Climate change mitigation & adaptation is an important topic for Mr. Mautschke as an organic farmer who knows about the challenges of our time: Nature conservation and environmentally friendliness are an important concern. With his activity in the SOLMACC-Project he wants to give a convincing example for other farmers around.
On the Bioland farm Gut Krauscha, Hans-Joachim Mautschke manages around 300 ha of land. His main production are cereals (79 ha), clover grass (54 ha) and legumes (26 ha) besides his permanent grassland (120 ha) and more than 11 ha of hedges. With the beginning of the SOLMACC project, he additionally kept around 70 cows, but stopped animal husbandry in 2018.
Climate friendly practices applied
- Improved on-farm nutrient management
Composting of on-farm residues
The farm composted the farmyard manure from his 70 cows. The produced compost was spread on the most of his arable fields once per year. Therefore, the compost application helped him to close on-farm nutrient cycles.
Composting farmyard manure helps to reduce CH4 and N2O emissions, compared to the emissions of a manure pile. Additionally, compost application helps to reduce fertilizer application in the following years.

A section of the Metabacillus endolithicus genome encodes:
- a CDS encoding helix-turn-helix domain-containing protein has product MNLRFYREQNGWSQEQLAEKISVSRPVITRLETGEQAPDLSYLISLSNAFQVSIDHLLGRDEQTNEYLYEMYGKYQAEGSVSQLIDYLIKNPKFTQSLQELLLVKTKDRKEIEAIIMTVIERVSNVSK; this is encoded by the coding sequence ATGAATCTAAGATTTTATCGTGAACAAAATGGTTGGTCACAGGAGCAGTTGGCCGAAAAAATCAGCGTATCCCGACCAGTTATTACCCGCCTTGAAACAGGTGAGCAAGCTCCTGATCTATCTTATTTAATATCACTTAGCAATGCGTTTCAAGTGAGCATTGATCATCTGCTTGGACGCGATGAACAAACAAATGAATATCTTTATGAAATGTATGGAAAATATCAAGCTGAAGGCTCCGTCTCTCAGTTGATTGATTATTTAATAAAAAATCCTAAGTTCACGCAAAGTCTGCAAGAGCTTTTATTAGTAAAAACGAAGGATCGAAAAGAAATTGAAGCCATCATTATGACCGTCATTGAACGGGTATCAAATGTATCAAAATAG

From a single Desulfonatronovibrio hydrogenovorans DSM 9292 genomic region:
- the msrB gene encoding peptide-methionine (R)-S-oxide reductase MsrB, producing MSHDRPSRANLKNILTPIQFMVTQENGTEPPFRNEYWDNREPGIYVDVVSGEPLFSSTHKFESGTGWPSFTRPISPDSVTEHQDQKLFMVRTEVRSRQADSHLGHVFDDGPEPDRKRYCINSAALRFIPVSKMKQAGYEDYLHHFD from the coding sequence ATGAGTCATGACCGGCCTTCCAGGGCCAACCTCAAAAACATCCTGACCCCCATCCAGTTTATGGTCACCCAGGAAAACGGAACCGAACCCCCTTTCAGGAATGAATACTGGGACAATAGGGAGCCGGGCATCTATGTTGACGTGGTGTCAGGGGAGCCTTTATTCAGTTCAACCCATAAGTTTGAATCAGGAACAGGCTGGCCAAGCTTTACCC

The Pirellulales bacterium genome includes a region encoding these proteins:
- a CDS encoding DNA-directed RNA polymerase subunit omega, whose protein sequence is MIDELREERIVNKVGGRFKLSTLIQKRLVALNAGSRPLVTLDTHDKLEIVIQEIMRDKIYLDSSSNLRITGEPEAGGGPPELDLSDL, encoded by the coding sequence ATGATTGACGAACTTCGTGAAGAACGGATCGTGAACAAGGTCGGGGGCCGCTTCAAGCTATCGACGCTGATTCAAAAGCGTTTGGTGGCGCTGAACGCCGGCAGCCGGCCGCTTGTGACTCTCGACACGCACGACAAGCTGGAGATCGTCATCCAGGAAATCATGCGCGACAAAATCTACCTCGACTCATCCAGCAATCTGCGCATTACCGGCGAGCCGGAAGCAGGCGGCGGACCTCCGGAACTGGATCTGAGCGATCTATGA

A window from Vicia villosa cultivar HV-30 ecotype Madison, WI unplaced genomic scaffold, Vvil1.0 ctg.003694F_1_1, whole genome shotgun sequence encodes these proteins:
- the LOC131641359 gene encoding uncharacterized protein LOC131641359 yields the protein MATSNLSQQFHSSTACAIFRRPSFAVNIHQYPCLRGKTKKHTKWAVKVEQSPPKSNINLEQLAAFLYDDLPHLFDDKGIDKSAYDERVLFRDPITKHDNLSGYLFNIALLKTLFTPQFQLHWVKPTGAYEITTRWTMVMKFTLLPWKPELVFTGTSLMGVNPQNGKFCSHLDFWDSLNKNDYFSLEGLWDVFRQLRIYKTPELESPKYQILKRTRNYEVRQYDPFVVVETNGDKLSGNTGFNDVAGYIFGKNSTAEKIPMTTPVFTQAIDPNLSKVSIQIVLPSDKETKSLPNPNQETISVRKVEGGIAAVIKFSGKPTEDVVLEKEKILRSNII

Mr. Mautschke, Bioland farm Gut Krauscha
For a farm in the eastern rim of Germany the exchange of experiences is of utmost importance. I want to make use of the changes the project delivers in terms of connections. Hence, it would be important for me to meet my colleagues from Germany but also from Sweden and Italy.
- Optimised crop rotations with legumes
Increasing cultivation of grain and forage legumes
The farmer introduced grain legumes (field peas and lupines) on 16% of his area. Additionally, he extended the clover ley cultivation from one to two years in his crop rotation. By this, 50 % of his arable area is now cultivated with leguminous crops.
Legume crops contribute to N fixation and therefore reduce the amount of fertilizers needed in the following years. By extending the clover cultivation, practices, such as ploughing are done only once every two years instead of every year. This helps to safe fossil fuel consumption.
- Optimised tillage systems
Some cultures were managed without tillage (clover, lupine), while for winter wheat and rye the depth of tillage was reduced from 20-25 cm to 10-15 cm. In total, on 86% of the fields, tillage was reduced.
Reducing tillage helps to reduce fossil fuel consumption.
Hedgerows and tree strips along agricultural fields
On the farm around 11 ha hedges and tree strips were planted. Part of the woody biomass (in form of woody chips) is used to substitute house heating with fossil fuels.
Trees and hedges help to sequester atmospheric carbon into plant biomass and soils. Therefore, they function as a carbon sink.